The Big Presentations
Developed as part of a workshop on new forms of storytelling at Wesleyan University in Connecticut, The Big Presentations are a series of visual, interactive media lectures. Incorporating video, audio clips, and over a hundred images, they are fast-paced talks on the opportunities, realities, limitations, and practicalities of telling stories through modern media. At the moment, they cover three topics:
Radio Dramas and the Tools of Audio Communication
Blink: What We Don't See In the Movies
The Secret Art of Creative Storytelling (And Why You May Already Be An Expert At It)
Each presentation has its own unique characteristics, going in-depth on the particularities of radio dramas, film, and creative writing respectively. All of them, however, touch upon the foundations of effective storytelling, the intersections between mediums, the world of communication, and the creative landscape. All three work towards the same objective: breaking the invisibility of the craft and illuminating how these old mediums are colliding with twenty-first century sensibilities.
Additionally, all three talks feature similar, elaborate visual presentations, complete with graphics, illustrative clips, and (hopefully endearing) bad jokes.
I greatly enjoy giving these talks - they bring together not only my experiences in the creative field, but my years working in media commentary, online education, and the New York tech community. I do my best to tackle complicated subjects in the most accessible way possible, and to always talk up to my audience. These talks are great for schools, workshops, and conferences, but would be a great addition to the programming for everything from museums and festivals to studios and corporations.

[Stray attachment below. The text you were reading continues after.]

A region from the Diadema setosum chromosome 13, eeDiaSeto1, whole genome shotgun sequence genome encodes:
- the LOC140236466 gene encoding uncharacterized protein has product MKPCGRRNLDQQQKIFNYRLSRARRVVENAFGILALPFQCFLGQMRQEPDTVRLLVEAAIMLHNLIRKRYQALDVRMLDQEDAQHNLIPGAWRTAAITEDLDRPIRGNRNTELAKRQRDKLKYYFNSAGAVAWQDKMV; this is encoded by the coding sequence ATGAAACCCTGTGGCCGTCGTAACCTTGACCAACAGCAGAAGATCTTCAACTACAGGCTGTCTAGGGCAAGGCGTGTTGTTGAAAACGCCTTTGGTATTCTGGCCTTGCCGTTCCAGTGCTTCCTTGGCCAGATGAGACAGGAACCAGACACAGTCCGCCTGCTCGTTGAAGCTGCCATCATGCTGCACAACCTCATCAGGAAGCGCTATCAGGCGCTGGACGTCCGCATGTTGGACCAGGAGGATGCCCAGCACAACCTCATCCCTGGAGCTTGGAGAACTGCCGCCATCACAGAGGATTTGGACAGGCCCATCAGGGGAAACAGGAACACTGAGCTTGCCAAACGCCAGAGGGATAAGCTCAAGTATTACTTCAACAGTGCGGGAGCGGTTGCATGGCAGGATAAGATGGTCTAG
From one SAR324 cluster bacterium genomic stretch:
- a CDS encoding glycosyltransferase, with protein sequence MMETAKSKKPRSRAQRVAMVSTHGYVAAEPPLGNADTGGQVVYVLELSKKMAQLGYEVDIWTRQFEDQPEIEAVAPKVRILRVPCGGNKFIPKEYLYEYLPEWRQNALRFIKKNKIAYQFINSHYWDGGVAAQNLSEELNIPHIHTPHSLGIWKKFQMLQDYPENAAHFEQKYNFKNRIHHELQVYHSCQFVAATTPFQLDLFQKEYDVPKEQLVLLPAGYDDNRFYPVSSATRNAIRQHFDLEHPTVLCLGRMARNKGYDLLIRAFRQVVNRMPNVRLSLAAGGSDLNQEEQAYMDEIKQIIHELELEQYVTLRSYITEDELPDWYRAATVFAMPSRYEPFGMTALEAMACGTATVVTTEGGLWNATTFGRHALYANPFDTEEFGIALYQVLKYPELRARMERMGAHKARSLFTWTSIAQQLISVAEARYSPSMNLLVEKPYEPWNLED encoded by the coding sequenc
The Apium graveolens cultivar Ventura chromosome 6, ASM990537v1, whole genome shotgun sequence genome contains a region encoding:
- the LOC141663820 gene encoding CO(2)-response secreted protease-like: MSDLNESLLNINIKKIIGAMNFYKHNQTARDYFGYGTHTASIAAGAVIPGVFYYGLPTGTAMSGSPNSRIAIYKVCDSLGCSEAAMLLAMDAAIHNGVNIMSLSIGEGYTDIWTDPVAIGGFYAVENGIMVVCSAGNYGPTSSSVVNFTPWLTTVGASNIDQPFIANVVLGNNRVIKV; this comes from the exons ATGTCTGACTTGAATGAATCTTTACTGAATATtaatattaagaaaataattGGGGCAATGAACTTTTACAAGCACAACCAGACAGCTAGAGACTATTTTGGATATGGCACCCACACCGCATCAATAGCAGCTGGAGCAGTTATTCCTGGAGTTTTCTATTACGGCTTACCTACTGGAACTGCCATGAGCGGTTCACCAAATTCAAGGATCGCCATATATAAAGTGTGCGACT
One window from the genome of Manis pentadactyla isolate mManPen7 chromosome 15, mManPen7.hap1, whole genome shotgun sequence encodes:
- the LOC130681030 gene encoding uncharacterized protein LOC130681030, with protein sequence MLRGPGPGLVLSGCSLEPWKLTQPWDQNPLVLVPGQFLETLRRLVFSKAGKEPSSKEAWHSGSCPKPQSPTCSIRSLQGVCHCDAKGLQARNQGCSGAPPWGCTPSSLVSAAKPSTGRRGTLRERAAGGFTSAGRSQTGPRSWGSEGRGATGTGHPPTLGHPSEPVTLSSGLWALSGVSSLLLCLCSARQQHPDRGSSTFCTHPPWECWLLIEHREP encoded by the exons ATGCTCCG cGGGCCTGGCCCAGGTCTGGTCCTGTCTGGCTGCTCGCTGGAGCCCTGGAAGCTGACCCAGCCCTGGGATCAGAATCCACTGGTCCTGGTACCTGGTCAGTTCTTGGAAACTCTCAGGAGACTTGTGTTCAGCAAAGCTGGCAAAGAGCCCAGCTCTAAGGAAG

Each version of The Big Presentation lasts about an hour, and it's usually followed by a Q&A or discussion session (if desired). The length of the talk can be compressed or expanded, although this may require additional prep time.
Among the topics covered in these talks: why radio dramas are unlike any other narrative medium in existence, the importance of silence in storytelling, the evolution of digital distribution, the role of the audience in suspense, the necessity of withholding information, the foundations of narrative structure, the state of podcasting, and the roles stories play in our daily lives.
For pricing and availability, please contact me at email@example.com.
For those seeking the fullest possible experience, I have created a three-day seminar on media storytelling, bringing together the material from all three variations of The Big Presentation. Combining theory and practice, this is an intensive, hands-on creative crash course.
The workshop, Narrative Communication, takes students through a series of interactive lectures, discussions, writing assignments, and in-class exercises focused on the craft of writing for visual and audio media. While the class covers narrative forms such as film, radio dramas, and graphic novels, this is first and foremost a creative writing workshop - strong emphasis is placed on the process of getting material to work on the page, and the skills developed will be applicable to virtually any form of modern of writing.
This is a seminar on narrative decision making, not technical craft. The ultimate goal of the workshop is to help students identify challenges they will encounter when trying to tell a story through modern media, and to help them conceptualize solutions for these problems.
No previous experience is necessary, and all levels of writing expertise and interest are welcome to attend. By the end of the class, each student will have created a short script for an original piece of narrative media. These workshops are lots of work in a short, intensive burst, but also a lot of fun. I have attended enough writing workshops to have very strong opinions about what makes for an entertaining, useful, practical, down-to-Earth seminar, and that is exactly the experience that I strive to bring to my students.
For pricing and availability, please contact firstname.lastname@example.org.